But granite is a much harder, stronger stone than marble. It resists impacts and scratches better. And it is resistant to acids like tomato juice, lemon juice or vinegar. Marble is simply calcium carbonate, just like chalk, but in a compressed and crystallized form. So acids can etch the surface permanently. (And it will fizz, just like chalk in vinegar.) And it cracks and scratches more easily. Some marbles have very little pattern (some are totally pure white) so stains and marring stand out more. Granite typically has a complex mottled pattern that hides stains better. So for hard use, granite is a better choice.
A marble countertop or slab is a traditional working surface for pastry chefs, because the cold stone keeps the butter in the pastry layers from melting. But polished granite would probably work as well.
Practical considerations aside, marble has a look that is possibly more elegant and luxurious. It has extremely fine crystals, which create a snowy or satiny look. And the colors and patterns can be quite dramatic. Granite tends to have larger crystals, perhaps the size of peas or rice grains. This creates a coarser, more sparkly look. And while granite comes in a range of colors and patterns, that range is probably narrower than for marble.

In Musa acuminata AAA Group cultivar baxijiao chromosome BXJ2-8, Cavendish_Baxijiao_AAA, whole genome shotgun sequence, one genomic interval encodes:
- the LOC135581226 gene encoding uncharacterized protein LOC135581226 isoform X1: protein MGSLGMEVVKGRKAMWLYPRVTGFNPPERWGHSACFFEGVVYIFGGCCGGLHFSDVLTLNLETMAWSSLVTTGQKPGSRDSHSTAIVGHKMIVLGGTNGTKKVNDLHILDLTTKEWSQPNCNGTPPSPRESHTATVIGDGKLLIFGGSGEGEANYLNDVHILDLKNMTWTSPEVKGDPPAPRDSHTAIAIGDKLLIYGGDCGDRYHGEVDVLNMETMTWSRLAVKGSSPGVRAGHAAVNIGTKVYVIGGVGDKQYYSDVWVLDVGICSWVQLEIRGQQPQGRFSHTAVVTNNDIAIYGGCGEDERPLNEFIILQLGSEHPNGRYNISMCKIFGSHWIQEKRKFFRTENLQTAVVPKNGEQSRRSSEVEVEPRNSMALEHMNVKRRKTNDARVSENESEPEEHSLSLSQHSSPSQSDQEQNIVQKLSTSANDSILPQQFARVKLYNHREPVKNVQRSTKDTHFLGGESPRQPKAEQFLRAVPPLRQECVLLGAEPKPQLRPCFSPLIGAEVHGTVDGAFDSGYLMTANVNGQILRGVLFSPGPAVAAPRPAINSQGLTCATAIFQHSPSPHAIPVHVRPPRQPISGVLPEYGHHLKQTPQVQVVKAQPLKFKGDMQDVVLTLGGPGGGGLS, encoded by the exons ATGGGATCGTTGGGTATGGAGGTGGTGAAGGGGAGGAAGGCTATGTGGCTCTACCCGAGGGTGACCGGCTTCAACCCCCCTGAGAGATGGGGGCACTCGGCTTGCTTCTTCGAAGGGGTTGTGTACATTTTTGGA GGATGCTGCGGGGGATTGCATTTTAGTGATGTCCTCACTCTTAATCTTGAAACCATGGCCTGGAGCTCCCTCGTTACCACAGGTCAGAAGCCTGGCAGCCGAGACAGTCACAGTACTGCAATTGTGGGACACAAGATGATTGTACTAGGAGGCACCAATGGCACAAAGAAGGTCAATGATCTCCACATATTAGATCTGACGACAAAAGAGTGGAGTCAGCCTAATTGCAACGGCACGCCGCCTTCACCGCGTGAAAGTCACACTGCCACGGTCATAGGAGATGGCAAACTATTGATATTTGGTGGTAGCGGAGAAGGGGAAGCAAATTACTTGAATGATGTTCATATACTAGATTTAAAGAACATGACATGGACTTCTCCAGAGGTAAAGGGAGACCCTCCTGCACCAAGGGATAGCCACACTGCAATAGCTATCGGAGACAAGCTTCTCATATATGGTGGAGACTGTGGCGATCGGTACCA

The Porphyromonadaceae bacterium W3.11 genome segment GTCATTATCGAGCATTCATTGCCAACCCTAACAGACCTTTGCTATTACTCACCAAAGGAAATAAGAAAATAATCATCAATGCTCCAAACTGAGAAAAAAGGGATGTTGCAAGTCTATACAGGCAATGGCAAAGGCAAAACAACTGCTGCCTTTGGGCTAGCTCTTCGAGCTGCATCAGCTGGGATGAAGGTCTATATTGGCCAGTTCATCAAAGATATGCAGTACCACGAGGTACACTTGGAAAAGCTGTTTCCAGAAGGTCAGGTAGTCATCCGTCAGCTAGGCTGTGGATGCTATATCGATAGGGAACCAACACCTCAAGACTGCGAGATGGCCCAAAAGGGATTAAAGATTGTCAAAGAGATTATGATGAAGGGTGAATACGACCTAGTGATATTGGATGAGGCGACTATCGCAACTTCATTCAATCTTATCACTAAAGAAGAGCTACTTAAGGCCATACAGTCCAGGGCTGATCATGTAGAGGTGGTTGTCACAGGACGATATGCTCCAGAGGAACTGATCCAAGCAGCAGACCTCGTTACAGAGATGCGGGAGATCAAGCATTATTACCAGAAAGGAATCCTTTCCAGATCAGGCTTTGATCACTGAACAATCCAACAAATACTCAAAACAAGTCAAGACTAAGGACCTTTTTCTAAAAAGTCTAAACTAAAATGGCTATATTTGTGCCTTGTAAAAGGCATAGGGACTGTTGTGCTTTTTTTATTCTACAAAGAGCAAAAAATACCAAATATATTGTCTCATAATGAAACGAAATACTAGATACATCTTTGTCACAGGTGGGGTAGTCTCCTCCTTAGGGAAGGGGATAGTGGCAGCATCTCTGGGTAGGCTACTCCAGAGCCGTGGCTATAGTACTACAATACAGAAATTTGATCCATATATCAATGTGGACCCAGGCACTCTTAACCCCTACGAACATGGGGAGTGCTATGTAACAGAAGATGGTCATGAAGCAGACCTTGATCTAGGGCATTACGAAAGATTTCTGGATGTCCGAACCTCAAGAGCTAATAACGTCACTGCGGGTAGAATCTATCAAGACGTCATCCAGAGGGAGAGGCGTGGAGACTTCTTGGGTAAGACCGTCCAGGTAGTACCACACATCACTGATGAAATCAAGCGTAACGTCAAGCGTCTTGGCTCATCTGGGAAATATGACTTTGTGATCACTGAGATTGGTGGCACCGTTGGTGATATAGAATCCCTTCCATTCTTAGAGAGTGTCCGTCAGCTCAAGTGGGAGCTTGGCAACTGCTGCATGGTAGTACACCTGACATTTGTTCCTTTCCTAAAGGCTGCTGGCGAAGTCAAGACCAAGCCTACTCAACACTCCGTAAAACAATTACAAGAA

So most people seem to recommend granite for hard use areas like countertops. Marble is higher maintenance, less durable and about as expensive. Its one advantage may be in appearance, but that will depend on the owner's taste and the kitchen's overall style.
But just FYI, there is another possibility that is even more durable than granite, and that is quartz or "engineered stone". It is made of quartz powder that is fused together at very high heat. Unlike granite, it resists stains and doesn't need sealing. It comes in patterns and colors that mimic granite very closely, but it is totally predictable, and more uniform than real stone (which might be good or bad, depending on your tastes.) It also comes in colors and patterns not found in nature, like bright blue. It costs about the same as marble or granite.
Granite vs Marble
Can I cut on my granite countertop?
Care of Granite Countertops
14726 Bulverde Rd. San Antonio, Texas 78247 210 - 336-6035
Granite Countertops of San Antonio, LLC 14726 Bulverde Rd. San Antonio, Texas 78247 210 - 336-6055
GRANITE COUNTERTOPS & CABINETS THAT BRING "NEW LIFE" TO YOUR KITCHEN OR BATH!